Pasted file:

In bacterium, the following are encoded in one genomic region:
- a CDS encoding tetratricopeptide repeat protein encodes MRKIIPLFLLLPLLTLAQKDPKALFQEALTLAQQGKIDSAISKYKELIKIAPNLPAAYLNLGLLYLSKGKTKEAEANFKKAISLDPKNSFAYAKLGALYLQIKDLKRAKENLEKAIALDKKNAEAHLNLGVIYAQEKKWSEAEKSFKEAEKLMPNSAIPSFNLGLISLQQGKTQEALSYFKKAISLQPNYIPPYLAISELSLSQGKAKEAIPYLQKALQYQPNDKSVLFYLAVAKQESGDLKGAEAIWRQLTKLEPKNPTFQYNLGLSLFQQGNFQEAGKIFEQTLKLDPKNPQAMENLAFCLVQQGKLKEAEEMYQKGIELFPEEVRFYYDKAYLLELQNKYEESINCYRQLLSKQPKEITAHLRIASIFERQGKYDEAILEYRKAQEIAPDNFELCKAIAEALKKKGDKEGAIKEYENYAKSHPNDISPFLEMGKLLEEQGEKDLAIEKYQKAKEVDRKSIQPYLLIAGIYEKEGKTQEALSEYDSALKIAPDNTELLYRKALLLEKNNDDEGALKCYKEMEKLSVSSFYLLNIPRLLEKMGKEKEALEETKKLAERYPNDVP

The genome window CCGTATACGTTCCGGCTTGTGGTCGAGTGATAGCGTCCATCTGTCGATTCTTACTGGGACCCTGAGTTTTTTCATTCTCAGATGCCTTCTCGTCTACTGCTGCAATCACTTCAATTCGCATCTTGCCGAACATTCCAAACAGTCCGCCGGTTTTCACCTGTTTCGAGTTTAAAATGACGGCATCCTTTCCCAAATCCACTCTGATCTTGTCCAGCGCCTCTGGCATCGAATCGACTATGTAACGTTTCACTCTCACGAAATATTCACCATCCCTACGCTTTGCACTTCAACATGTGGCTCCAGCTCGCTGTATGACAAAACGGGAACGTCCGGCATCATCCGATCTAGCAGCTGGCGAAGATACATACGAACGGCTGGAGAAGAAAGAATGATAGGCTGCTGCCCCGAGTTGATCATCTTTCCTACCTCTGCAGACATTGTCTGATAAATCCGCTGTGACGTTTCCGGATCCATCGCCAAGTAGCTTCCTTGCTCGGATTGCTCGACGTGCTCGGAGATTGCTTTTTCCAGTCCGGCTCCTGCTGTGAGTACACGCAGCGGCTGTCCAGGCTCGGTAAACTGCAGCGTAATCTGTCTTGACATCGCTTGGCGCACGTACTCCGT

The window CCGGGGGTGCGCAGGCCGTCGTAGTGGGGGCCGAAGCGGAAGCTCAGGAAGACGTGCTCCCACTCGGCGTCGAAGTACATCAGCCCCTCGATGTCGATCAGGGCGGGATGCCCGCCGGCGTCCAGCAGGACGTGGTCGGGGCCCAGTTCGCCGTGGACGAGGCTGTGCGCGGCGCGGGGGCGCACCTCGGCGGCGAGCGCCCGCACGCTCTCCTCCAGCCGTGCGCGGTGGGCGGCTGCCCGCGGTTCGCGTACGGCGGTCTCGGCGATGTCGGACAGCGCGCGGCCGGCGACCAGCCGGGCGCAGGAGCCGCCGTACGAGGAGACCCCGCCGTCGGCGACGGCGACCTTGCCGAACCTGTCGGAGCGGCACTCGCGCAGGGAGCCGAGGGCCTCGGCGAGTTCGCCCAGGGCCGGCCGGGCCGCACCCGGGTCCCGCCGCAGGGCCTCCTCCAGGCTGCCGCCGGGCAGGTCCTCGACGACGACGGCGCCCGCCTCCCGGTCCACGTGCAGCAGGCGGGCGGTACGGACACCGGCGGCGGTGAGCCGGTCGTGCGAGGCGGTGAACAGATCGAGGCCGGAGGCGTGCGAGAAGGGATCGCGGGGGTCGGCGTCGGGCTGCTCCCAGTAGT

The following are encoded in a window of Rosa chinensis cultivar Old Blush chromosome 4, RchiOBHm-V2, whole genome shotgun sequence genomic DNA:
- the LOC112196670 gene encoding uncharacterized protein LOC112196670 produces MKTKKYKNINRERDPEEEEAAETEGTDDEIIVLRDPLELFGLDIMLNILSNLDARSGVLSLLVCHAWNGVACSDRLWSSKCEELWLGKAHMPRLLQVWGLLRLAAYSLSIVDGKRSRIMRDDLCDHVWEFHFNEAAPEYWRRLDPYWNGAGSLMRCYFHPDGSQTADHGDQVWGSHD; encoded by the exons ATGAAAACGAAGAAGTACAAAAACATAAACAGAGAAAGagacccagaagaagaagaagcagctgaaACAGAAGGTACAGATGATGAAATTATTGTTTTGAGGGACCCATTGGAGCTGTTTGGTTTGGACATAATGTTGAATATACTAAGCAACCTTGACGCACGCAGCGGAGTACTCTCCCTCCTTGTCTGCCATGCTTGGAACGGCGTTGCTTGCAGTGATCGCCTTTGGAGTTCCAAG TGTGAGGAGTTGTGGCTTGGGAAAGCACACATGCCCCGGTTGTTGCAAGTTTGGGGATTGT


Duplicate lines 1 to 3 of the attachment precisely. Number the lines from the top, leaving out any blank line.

In bacterium, the following are encoded in one genomic region:
- a CDS encoding tetratricopeptide repeat protein encodes MRKIIPLFLLLPLLTLAQKDPKALFQEALTLAQQGKIDSAISKYKELIKIAPNLPAAYLNLGLLYLSKGKTKEAEANFKKAISLDPKNSFAYAKLGALYLQIKDLKRAKENLEKAIALDKKNAEAHLNLGVIYAQEKKWSEAEKSFKEAEKLMPNSAIPSFNLGLISLQQGKTQEALSYFKKAISLQPNYIPPYLAISELSLSQGKAKEAIPYLQKALQYQPNDKSVLFYLAVAKQESGDLKGAEAIWRQLTKLEPKNPTFQYNLGLSLFQQGNFQEAGKIFEQTLKLDPKNPQAMENLAFCLVQQGKLKEAEEMYQKGIELFPEEVRFYYDKAYLLELQNKYEESINCYRQLLSKQPKEITAHLRIASIFERQGKYDEAILEYRKAQEIAPDNFELCKAIAEALKKKGDKEGAIKEYENYAKSHPNDISPFLEMGKLLEEQGEKDLAIEKYQKAKEVDRKSIQPYLLIAGIYEKEGKTQEALSEYDSALKIAPDNTELLYRKALLLEKNNDDEGALKCYKEMEKLSVSSFYLLNIPRLLEKMGKEKEALEETKKLAERYPNDVP

The genome window CCGTATACGTTCCGGCTTGTGGTCGAGTGATAGCGTCCATCTGTCGATTCTTACTGGGACCCTGAGTTTTTTCATTCTCAGATGCCTTCTCGTCTACTGCTGCAATCACTTCAATTCGCATCTTGCCGAACATTCCAAACAGTCCGCCGGTTTTCACCTGTTTCGAGTTTAAAATGACGGCATCCTTTCCCAAATCCACTCTGATCTTGTCCAGCGCCTCTGGCATCGAATCGACTATGTAACGTTTCACTCTCACGAAATATTCACCATCCCTACGCTTTGCACTTCAACATGTGGCTCCAGCTCGCTGTATGACAAAACGGGAACGTCCGGCATCATCCGATCTAGCAGCTGGCGAAGATACATACGAACGGCTGGAGAAGAAAGAATGATAGGCTGCTGCCCCGAGTTGATCATCTTTCCTACCTCTGCAGACATTGTCTGATAAATCCGCTGTGACGTTTCCGGATCCATCGCCAAGTAGCTTCCTTGCTCGGATTGCTCGACGTGCTCGGAGATTGCTTTTTCCAGTCCGGCTCCTGCTGTGAGTACACGCAGCGGCTGTCCAGGCTCGGTAAACTGCAGCGTAATCTGTCTTGACATCGCTTGGCGCACGTACTCCGT